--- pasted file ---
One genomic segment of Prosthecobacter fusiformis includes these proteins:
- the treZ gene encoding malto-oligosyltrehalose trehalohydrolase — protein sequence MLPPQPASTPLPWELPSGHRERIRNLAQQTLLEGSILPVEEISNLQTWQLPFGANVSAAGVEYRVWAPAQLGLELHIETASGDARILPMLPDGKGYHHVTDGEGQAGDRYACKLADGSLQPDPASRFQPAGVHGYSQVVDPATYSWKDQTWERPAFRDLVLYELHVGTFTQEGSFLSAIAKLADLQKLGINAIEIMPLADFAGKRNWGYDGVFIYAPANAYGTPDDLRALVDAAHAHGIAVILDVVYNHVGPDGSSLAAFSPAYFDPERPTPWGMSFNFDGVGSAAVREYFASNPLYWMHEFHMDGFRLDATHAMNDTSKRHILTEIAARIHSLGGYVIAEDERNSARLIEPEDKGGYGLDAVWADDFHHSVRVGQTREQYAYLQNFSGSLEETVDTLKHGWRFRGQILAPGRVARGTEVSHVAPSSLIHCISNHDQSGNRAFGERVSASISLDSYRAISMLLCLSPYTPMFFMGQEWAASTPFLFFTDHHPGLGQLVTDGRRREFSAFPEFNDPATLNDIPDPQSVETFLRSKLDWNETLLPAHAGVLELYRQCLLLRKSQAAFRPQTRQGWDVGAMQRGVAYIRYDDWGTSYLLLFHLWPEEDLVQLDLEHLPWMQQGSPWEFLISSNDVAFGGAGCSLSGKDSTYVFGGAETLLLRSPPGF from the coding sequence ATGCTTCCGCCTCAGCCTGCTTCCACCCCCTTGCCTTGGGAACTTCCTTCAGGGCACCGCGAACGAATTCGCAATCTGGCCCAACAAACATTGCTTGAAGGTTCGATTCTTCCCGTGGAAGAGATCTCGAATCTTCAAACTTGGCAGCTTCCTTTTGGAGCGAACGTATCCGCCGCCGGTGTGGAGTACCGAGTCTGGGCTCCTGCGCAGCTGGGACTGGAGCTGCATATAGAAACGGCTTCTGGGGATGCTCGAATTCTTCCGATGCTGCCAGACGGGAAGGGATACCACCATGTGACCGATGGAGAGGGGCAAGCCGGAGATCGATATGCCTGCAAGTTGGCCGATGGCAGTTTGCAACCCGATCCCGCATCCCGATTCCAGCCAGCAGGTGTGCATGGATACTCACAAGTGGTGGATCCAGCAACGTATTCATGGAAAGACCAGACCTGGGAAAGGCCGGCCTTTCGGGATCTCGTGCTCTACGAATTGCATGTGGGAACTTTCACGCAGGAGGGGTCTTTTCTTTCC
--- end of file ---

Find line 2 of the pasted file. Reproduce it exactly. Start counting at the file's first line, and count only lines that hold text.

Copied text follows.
- the treZ gene encoding malto-oligosyltrehalose trehalohydrolase — protein sequence MLPPQPASTPLPWELPSGHRERIRNLAQQTLLEGSILPVEEISNLQTWQLPFGANVSAAGVEYRVWAPAQLGLELHIETASGDARILPMLPDGKGYHHVTDGEGQAGDRYACKLADGSLQPDPASRFQPAGVHGYSQVVDPATYSWKDQTWERPAFRDLVLYELHVGTFTQEGSFLSAIAKLADLQKLGINAIEIMPLADFAGKRNWGYDGVFIYAPANAYGTPDDLRALVDAAHAHGIAVILDVVYNHVGPDGSSLAAFSPAYFDPERPTPWGMSFNFDGVGSAAVREYFASNPLYWMHEFHMDGFRLDATHAMNDTSKRHILTEIAARIHSLGGYVIAEDERNSARLIEPEDKGGYGLDAVWADDFHHSVRVGQTREQYAYLQNFSGSLEETVDTLKHGWRFRGQILAPGRVARGTEVSHVAPSSLIHCISNHDQSGNRAFGERVSASISLDSYRAISMLLCLSPYTPMFFMGQEWAASTPFLFFTDHHPGLGQLVTDGRRREFSAFPEFNDPATLNDIPDPQSVETFLRSKLDWNETLLPAHAGVLELYRQCLLLRKSQAAFRPQTRQGWDVGAMQRGVAYIRYDDWGTSYLLLFHLWPEEDLVQLDLEHLPWMQQGSPWEFLISSNDVAFGGAGCSLSGKDSTYVFGGAETLLLRSPPGF from the coding sequence ATGCTTCCGCCTCAGCCTGCTTCCACCCCCTTGCCTTGGGAACTTCCTTCAGGGCACCGCGAACGAATTCGCAATCTGGCCCAACAAACATTGCTTGAAGGTTCGATTCTTCCCGTGGAAGAGATCTCGAATCTTCAAACTTGGCAGCTTCCTTTTGGAGCGAACGTATCCGCCGCCGGTGTGGAGTACCGAGTCTGGGCTCCTGCGCAGCTGGGACTGGAGCTGCATATAGAAACGGCTTCTGGGGATGCTCGAATTCTTCCGATGCTGCCAGACGGGAAGGGATACCACCATGTGACCGATGGAGAGGGGCAAGCCGGAGATCGATATGCCTGCAAGTTGGCCGATGGCAGTTTGCAACCCGATCCCGCATCCCGATTCCAGCCAGCAGGTGTGCATGGATACTCACAAGTGGTGGATCCAGCAACGTATTCATGGAAAGACCAGACCTGGGAAAGGCCGGCCTTTCGGGATCTCGTGCTCTACGAATTGCATGTGGGAACTTTCACGCAGGAGGGGTCTTTTCTTTCC